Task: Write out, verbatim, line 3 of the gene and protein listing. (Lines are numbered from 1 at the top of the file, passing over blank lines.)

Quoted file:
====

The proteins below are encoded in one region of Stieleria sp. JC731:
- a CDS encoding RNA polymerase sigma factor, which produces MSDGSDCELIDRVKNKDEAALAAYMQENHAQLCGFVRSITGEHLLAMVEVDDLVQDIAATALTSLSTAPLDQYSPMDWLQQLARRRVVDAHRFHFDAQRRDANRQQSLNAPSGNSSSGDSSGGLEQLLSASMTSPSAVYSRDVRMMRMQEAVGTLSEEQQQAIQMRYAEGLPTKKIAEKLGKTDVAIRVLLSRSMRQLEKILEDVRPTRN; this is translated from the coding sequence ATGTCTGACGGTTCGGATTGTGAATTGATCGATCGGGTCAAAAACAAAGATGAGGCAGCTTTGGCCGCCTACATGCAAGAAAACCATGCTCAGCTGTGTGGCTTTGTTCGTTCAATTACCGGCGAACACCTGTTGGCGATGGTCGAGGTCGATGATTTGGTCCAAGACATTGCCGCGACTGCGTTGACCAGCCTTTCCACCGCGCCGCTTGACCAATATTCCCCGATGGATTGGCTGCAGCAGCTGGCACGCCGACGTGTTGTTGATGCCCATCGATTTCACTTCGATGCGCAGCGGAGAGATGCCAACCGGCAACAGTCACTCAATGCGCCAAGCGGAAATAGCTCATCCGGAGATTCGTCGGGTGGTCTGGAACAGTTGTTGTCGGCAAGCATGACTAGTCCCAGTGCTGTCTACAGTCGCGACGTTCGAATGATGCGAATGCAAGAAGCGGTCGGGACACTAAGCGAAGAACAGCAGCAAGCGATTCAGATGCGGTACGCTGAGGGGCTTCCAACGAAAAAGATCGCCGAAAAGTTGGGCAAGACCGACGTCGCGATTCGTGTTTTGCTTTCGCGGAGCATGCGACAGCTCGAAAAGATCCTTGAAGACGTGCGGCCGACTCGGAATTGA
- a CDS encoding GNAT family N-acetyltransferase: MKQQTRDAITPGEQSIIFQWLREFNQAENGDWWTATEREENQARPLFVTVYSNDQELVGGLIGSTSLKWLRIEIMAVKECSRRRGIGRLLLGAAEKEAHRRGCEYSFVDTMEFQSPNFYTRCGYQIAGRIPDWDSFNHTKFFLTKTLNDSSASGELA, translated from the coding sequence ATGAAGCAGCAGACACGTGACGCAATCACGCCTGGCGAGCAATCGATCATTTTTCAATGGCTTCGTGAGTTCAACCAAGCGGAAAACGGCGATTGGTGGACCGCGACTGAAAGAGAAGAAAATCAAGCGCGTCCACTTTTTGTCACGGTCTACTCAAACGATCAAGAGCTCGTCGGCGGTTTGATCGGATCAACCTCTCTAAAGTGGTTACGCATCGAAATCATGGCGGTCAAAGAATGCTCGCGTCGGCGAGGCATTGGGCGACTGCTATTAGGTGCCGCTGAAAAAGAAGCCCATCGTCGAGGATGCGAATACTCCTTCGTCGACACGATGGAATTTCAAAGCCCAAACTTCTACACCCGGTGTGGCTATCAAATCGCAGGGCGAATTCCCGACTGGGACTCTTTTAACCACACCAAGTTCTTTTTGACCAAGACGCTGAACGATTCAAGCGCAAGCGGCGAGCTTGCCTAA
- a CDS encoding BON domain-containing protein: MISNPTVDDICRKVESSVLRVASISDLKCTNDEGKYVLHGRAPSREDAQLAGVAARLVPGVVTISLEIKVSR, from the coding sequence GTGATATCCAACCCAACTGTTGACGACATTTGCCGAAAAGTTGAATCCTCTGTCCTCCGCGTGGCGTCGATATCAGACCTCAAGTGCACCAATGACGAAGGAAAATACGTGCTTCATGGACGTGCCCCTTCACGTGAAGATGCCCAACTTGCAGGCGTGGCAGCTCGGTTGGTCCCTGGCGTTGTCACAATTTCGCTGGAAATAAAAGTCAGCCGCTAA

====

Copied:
- a CDS encoding GNAT family N-acetyltransferase: MKQQTRDAITPGEQSIIFQWLREFNQAENGDWWTATEREENQARPLFVTVYSNDQELVGGLIGSTSLKWLRIEIMAVKECSRRRGIGRLLLGAAEKEAHRRGCEYSFVDTMEFQSPNFYTRCGYQIAGRIPDWDSFNHTKFFLTKTLNDSSASGELA, translated from the coding sequence ATGAAGCAGCAGACACGTGACGCAATCACGCCTGGCGAGCAATCGATCATTTTTCAATGGCTTCGTGAGTTCAACCAAGCGGAAAACGGCGATTGGTGGACCGCGACTGAAAGAGAAGAAAATCAAGCGCGTCCACTTTTTGTCACGGTCTACTCAAACGATCAAGAGCTCGTCGGCGGTTTGATCGGATCAACCTCTCTAAAGTGGTTACGCATCGAAATCATGGCGGTCAAAGAATGCTCGCGTCGGCGAGGCATTGGGCGACTGCTATTAGGTGCCGCTGAAAAAGAAGCCCATCGTCGAGGATGCGAATACTCCTTCGTCGACACGATGGAATTTCAAAGCCCAAACTTCTACACCCGGTGTGGCTATCAAATCGCAGGGCGAATTCCCGACTGGGACTCTTTTAACCACACCAAGTTCTTTTTGACCAAGACGCTGAACGATTCAAGCGCAAGCGGCGAGCTTGCCTAA